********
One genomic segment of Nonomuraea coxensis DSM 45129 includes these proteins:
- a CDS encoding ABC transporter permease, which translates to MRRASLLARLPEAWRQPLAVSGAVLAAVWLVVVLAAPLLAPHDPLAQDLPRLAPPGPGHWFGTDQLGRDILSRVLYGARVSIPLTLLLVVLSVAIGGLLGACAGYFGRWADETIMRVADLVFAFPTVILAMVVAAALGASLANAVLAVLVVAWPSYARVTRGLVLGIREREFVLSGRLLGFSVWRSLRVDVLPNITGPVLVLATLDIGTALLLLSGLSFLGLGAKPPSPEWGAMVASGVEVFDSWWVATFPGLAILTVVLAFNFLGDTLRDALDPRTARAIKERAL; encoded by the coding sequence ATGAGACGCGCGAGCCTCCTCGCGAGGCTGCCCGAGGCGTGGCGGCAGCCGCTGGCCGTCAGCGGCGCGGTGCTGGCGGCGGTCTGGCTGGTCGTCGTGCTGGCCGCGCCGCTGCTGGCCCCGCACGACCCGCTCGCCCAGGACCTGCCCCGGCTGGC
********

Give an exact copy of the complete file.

One genomic segment of Nonomuraea coxensis DSM 45129 includes these proteins:
- a CDS encoding ABC transporter permease, which translates to MRRASLLARLPEAWRQPLAVSGAVLAAVWLVVVLAAPLLAPHDPLAQDLPRLAPPGPGHWFGTDQLGRDILSRVLYGARVSIPLTLLLVVLSVAIGGLLGACAGYFGRWADETIMRVADLVFAFPTVILAMVVAAALGASLANAVLAVLVVAWPSYARVTRGLVLGIREREFVLSGRLLGFSVWRSLRVDVLPNITGPVLVLATLDIGTALLLLSGLSFLGLGAKPPSPEWGAMVASGVEVFDSWWVATFPGLAILTVVLAFNFLGDTLRDALDPRTARAIKERAL; encoded by the coding sequence ATGAGACGCGCGAGCCTCCTCGCGAGGCTGCCCGAGGCGTGGCGGCAGCCGCTGGCCGTCAGCGGCGCGGTGCTGGCGGCGGTCTGGCTGGTCGTCGTGCTGGCCGCGCCGCTGCTGGCCCCGCACGACCCGCTCGCCCAGGACCTGCCCCGGCTGGC